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Events @ Scholé Academy

Register for our live, online events and watch recordings of past events.

Next Event: Canterbury House of Studies Music Workshop Gregorian Chant–A Cathedral in Time with Garth MacPhee

Tuesday, October 19, 2021 | 7:00-8:15pm ET

Canterbury House of Studies Music Workshop no. 1
Gregorian Chant–A Cathedral in Time
with Garth MacPhee

Tuesday, October 19, 2021  |  7:00-8:15pm ET

The 18th c writer Goethe once wrote, “Music is liquid architecture; architecture is frozen music.” The ethereal sounds of Gregorian Chant transcend time and place, not unlike the feeling of entering an ancient cathedral. Like the cathedral, Gregorian Chant is both a living embodiment of prayer, but also a jewel of Western Art which can be admired and appreciated by pilgrims of every walk of life. In March, 1994 an album simply entitled “Chant”, performed by a choir of Spanish Benedictine monks went double platinum, landing incongruously on the hit parade alongside Pearl Jam and Jimmy Hendrix. 

So what is it about chant that, like the great cathedrals, can capture the popular imagination and yet retain its essential purpose and integrity? This is the question we will explore in our October session. Read more about this series of music workshops entitled “O Worship the Lord in the Beauty of Holiness” here.
 
Attendance is free, but registration is required. A link to the meeting will be provided via the registration process. This event will be recorded.
 
 

Event Recordings

Coffee with the Principals

Thursday, September 23, 2021  |  3:00pm ET

At the September Coffee with the Principals, Scholé Academy Principals joined parents & community members to consider Luke 10:38-42 in which we see Jesus at the home of Martha and Mary. We considered the ideas of rigor versus rest and how a combination of both Martha and Mary is Scholé. How can we, too, make time, at the right time, for both?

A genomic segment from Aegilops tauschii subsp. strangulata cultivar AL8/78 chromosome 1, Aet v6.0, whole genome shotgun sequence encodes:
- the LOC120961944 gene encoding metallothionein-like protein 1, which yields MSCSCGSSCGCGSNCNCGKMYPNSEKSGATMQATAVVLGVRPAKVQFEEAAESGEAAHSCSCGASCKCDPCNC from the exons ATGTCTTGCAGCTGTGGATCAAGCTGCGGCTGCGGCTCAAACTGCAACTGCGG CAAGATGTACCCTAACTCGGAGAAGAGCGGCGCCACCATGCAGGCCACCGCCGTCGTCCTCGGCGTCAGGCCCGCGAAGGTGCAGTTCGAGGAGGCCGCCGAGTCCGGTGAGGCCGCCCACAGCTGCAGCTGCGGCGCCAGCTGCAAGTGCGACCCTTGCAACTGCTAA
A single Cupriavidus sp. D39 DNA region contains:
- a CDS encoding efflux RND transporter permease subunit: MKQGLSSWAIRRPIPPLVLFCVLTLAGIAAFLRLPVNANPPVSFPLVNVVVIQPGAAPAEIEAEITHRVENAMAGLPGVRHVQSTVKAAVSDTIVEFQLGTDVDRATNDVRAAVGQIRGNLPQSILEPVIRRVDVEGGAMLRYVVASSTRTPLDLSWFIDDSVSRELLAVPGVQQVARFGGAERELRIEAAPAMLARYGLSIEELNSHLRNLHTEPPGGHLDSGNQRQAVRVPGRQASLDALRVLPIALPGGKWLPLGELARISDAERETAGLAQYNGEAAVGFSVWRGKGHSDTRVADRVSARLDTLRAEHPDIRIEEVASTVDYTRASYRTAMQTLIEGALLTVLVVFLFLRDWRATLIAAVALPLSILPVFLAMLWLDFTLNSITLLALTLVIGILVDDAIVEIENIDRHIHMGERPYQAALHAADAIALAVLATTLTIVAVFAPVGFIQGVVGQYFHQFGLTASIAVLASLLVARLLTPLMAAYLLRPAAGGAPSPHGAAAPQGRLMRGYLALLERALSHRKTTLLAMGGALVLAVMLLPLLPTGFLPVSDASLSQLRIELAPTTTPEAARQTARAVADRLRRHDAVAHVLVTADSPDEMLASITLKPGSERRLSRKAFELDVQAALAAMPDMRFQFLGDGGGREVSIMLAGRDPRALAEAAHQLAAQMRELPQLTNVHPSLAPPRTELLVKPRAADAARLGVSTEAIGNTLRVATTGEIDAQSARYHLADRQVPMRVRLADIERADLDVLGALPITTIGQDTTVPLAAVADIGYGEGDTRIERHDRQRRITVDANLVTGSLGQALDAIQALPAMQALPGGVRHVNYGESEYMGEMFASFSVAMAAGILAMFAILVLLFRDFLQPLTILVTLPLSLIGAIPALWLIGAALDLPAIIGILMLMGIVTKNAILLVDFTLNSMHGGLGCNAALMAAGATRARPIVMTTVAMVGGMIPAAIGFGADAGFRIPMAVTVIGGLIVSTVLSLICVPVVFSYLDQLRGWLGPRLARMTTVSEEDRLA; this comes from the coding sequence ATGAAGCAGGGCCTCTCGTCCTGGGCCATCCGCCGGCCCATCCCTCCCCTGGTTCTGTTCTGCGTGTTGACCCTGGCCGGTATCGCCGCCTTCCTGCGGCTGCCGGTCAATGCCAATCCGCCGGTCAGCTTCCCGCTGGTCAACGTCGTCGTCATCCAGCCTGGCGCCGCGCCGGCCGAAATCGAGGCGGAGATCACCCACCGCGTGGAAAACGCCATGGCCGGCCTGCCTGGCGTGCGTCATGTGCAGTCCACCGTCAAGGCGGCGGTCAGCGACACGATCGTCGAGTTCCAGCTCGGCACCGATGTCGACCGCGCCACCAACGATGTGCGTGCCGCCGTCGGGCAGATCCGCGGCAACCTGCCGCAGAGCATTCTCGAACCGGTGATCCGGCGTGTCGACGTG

For additional resources on this idea, please see The Age or Martha: A Call to Contemplative Learning in a Frenzied Culture by Devin O’Donnell. You can also read some of Mr. O’Donnell’s wise insights on the Classical Academic Press Blog: Learning Like Mary in the Age of Martha.

July 15, 2021 – Community Book Discussion on Fortitude from Joseph Pieper’s The Four Cardinal Virtues

 

Join fellow Scholé Academy and SRS parents and teachers for an evening discussion on the topic of courage.  For the past two summers we have read and discussed the virtues of prudence and justice.  This summer we will read chapter section three of Joseph Pieper’s The Four Cardinal Virtues entitled “Fortitude” (pages 117-141).

About Joseph Pieper & The Four Cardinal Virtues
Josef Pieper (1904-1997) was a distinguished twentieth-century Thomist philosopher. Schooled in the Greek classics and in the writings of St. Thomas Aquinas, he studied philosophy, law, and sociology, and taught for many years at the University of Münster, Germany.

In The Four Cardinal Virtues, Joseph Pieper delivers a stimulating quartet of essays on the four cardinal virtues. He demonstrates the unsound overvaluation of moderation that has made contemporary morality a hollow convention and points out the true significance of the Christian virtues.

REVIEW